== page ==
It is an . . . injustice to use the Word of God in a careless or deceitful manner. In all our efforts to establish doctrinal truth by quoting the Bible, we should quote it with exactness. They who would serve in the ministry of the Word should make it a point to store their minds with an exact knowledge of many important passages of Scripture, in order that they may be able, whenever occasion offers, to wield the sword of the Spirit carefully, skillfully, and with precision. It may be said that this requires a good memory, and this is undoubtedly true. Even the best may sometimes have difficulty on this score. If we are not sure of ourselves, it is best not to quote from memory, but to open the Bible to read what it says. Naturally, this requires a thorough acquaintance with the Bible and the ability to locate the necessary passages (Louis Berkhof, Textual Aid to Systematic Theology, 60).
Tuesday, September 29, 2009
Wednesday, September 23, 2009
The fight against sin produces godly character (Rom 5:3). So why would we want to eliminate something in our lives that can ultimately produce godliness and godly character. Why would we want it removed? Now of course, we don’t want to succumb to the temptation. We may struggle with this issue for the rest of your life—but keep pressing on. It will produce godly character. Be dependent upon Christ! Our goal is not victory in the sense of never worrying about it again. Our goal is Godly character and conformity to the image of Christ (Rom 8:29).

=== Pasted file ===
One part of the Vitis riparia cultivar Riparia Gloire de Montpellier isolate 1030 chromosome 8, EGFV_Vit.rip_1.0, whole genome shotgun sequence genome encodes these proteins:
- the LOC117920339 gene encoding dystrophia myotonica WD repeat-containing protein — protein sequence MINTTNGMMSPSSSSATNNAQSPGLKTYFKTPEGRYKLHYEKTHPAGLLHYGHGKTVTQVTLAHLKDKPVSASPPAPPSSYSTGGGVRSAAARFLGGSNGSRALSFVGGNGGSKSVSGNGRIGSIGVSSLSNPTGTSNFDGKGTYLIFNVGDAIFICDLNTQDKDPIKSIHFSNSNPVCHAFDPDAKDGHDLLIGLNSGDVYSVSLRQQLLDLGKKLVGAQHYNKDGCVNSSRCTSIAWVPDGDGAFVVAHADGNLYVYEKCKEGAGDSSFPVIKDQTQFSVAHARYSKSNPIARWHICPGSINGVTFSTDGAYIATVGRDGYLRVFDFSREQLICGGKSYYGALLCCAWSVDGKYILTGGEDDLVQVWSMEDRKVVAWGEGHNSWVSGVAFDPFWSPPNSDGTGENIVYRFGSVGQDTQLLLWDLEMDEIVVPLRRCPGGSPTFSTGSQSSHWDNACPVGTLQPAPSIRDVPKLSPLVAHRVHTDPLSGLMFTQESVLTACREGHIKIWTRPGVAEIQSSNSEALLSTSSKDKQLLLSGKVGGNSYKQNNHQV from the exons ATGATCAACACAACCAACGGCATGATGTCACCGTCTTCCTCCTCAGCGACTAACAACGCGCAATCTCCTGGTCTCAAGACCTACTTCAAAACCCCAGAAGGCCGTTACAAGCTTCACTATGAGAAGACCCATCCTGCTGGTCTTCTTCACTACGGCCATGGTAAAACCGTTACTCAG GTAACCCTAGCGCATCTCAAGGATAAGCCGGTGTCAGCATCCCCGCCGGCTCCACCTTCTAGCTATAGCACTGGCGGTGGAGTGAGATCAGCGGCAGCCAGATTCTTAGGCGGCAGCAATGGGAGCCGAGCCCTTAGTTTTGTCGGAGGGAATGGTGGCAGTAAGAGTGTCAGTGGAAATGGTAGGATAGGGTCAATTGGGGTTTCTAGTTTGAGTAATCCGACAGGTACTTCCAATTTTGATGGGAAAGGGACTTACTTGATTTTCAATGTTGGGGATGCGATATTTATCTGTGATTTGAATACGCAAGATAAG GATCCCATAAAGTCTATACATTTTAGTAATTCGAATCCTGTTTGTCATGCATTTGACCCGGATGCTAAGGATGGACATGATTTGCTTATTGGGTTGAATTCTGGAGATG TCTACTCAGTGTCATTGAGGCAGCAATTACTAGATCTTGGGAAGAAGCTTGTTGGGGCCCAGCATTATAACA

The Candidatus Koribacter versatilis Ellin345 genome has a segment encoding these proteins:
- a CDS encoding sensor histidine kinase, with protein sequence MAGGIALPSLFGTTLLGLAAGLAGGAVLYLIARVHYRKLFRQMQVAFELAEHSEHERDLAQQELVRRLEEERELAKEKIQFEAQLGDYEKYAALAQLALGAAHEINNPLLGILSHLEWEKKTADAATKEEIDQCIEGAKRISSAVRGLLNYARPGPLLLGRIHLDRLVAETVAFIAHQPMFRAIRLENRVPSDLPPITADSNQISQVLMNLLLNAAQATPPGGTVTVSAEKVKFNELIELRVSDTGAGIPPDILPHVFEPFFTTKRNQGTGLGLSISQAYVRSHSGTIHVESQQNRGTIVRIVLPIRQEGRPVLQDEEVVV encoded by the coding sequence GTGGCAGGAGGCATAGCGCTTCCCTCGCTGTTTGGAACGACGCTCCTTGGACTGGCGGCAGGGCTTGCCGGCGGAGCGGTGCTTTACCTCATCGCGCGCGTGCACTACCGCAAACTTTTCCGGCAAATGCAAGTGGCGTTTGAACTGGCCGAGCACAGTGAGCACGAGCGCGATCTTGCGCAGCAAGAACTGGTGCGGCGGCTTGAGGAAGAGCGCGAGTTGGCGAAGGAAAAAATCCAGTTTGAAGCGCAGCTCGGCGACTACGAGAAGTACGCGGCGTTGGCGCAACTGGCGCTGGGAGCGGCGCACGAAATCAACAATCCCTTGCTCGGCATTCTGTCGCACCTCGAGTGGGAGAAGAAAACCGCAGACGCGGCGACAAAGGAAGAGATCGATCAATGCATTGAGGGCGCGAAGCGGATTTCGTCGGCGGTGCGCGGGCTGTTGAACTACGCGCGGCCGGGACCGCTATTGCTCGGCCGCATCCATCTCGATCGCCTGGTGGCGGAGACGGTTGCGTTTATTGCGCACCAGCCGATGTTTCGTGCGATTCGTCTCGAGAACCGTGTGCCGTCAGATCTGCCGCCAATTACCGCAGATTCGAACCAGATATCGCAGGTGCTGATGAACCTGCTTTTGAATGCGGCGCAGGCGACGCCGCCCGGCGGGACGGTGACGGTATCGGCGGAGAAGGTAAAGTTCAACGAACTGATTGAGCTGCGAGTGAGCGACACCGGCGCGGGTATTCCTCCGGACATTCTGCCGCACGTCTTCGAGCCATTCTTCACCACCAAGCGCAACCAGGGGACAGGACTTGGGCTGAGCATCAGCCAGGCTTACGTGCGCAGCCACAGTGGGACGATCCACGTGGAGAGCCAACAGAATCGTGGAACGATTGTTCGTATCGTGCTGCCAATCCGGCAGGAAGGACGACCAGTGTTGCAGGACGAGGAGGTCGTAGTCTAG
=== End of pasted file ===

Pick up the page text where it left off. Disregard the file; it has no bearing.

—Dr. Street, Marriage and Family Counseling Class, Sept. 23, 2009.
Tuesday, September 22, 2009
In one of my doctoral classes, a classmate said this:
Since science, according to Webster [he defined it above], is seeking to gain knowledge, understanding and systematizing of that knowledge, which is what theologians seek to do, and since many in the natural sciences hinder that investigation by their a priori assumptions, theology today is not only the queen of the sciences, it may be considered to be the only true science! Further, theology is the only science that can establish absolute truth because it is based on the infallible, inerrant, inspired Word of God.
Is this statement too radical to be true? I think not. I wholeheartedly agree!
Monday, September 21, 2009
1. THE TRUE PREACHING OF THE WORD OF GOD - This is the most important mark of the Church--John 8:31, 32, 47; 14:23; 1 John 4:1-3; II John 9. It means that its preaching must be true to the fundamentals and must have a controlling influence on faith and practice. Naturally, the Church that excels in its adherence to the Word of God is the best Church.
2. THE RIGHT ADMINISTRATION OF THE SACRAMENTS - The sacraments should never be divorced from the Word of God, as they are in the Church of Rome (=Roman Catholic Church). They should be administered by lawful ministers of the Word, in accordance with the divine institution, and only to believers and their seed (Matt 28:19; Mark 16:16; Acts 2:42; 1 Cor 11:23-30).